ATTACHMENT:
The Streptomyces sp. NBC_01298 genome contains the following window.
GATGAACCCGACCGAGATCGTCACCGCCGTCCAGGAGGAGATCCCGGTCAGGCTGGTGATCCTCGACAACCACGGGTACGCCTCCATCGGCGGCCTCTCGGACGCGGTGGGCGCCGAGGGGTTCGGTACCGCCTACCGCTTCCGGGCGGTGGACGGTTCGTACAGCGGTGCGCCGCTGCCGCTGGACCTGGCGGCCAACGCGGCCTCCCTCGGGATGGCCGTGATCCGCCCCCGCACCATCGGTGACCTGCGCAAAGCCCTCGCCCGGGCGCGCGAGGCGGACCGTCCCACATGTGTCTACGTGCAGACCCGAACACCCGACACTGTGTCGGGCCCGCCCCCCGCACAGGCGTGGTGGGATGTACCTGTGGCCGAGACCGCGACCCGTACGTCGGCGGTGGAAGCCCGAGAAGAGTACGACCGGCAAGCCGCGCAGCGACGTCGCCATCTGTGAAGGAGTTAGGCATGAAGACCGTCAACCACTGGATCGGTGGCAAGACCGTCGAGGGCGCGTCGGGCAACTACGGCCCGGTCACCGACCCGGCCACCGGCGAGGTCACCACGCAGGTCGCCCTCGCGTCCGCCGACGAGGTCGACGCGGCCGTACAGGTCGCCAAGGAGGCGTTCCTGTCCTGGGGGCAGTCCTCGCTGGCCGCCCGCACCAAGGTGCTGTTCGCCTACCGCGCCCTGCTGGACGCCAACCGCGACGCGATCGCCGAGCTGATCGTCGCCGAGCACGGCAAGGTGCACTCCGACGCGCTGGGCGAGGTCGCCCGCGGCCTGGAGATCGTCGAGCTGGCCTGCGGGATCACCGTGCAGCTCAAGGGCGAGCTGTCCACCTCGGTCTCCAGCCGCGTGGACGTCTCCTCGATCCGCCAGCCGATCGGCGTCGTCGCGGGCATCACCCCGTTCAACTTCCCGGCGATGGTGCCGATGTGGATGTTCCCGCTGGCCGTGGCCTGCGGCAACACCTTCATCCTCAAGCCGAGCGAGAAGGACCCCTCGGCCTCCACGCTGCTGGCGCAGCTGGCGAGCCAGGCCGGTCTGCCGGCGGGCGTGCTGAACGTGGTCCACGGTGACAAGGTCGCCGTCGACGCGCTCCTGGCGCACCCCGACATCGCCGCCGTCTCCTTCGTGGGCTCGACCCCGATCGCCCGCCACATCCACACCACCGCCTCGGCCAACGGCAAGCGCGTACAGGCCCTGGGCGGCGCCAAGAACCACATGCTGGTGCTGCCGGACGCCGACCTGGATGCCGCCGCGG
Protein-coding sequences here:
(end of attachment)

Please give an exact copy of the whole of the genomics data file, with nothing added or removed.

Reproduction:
The Streptomyces sp. NBC_01298 genome contains the following window.
GATGAACCCGACCGAGATCGTCACCGCCGTCCAGGAGGAGATCCCGGTCAGGCTGGTGATCCTCGACAACCACGGGTACGCCTCCATCGGCGGCCTCTCGGACGCGGTGGGCGCCGAGGGGTTCGGTACCGCCTACCGCTTCCGGGCGGTGGACGGTTCGTACAGCGGTGCGCCGCTGCCGCTGGACCTGGCGGCCAACGCGGCCTCCCTCGGGATGGCCGTGATCCGCCCCCGCACCATCGGTGACCTGCGCAAAGCCCTCGCCCGGGCGCGCGAGGCGGACCGTCCCACATGTGTCTACGTGCAGACCCGAACACCCGACACTGTGTCGGGCCCGCCCCCCGCACAGGCGTGGTGGGATGTACCTGTGGCCGAGACCGCGACCCGTACGTCGGCGGTGGAAGCCCGAGAAGAGTACGACCGGCAAGCCGCGCAGCGACGTCGCCATCTGTGAAGGAGTTAGGCATGAAGACCGTCAACCACTGGATCGGTGGCAAGACCGTCGAGGGCGCGTCGGGCAACTACGGCCCGGTCACCGACCCGGCCACCGGCGAGGTCACCACGCAGGTCGCCCTCGCGTCCGCCGACGAGGTCGACGCGGCCGTACAGGTCGCCAAGGAGGCGTTCCTGTCCTGGGGGCAGTCCTCGCTGGCCGCCCGCACCAAGGTGCTGTTCGCCTACCGCGCCCTGCTGGACGCCAACCGCGACGCGATCGCCGAGCTGATCGTCGCCGAGCACGGCAAGGTGCACTCCGACGCGCTGGGCGAGGTCGCCCGCGGCCTGGAGATCGTCGAGCTGGCCTGCGGGATCACCGTGCAGCTCAAGGGCGAGCTGTCCACCTCGGTCTCCAGCCGCGTGGACGTCTCCTCGATCCGCCAGCCGATCGGCGTCGTCGCGGGCATCACCCCGTTCAACTTCCCGGCGATGGTGCCGATGTGGATGTTCCCGCTGGCCGTGGCCTGCGGCAACACCTTCATCCTCAAGCCGAGCGAGAAGGACCCCTCGGCCTCCACGCTGCTGGCGCAGCTGGCGAGCCAGGCCGGTCTGCCGGCGGGCGTGCTGAACGTGGTCCACGGTGACAAGGTCGCCGTCGACGCGCTCCTGGCGCACCCCGACATCGCCGCCGTCTCCTTCGTGGGCTCGACCCCGATCGCCCGCCACATCCACACCACCGCCTCGGCCAACGGCAAGCGCGTACAGGCCCTGGGCGGCGCCAAGAACCACATGCTGGTGCTGCCGGACGCCGACCTGGATGCCGCCGCGG
Protein-coding sequences here: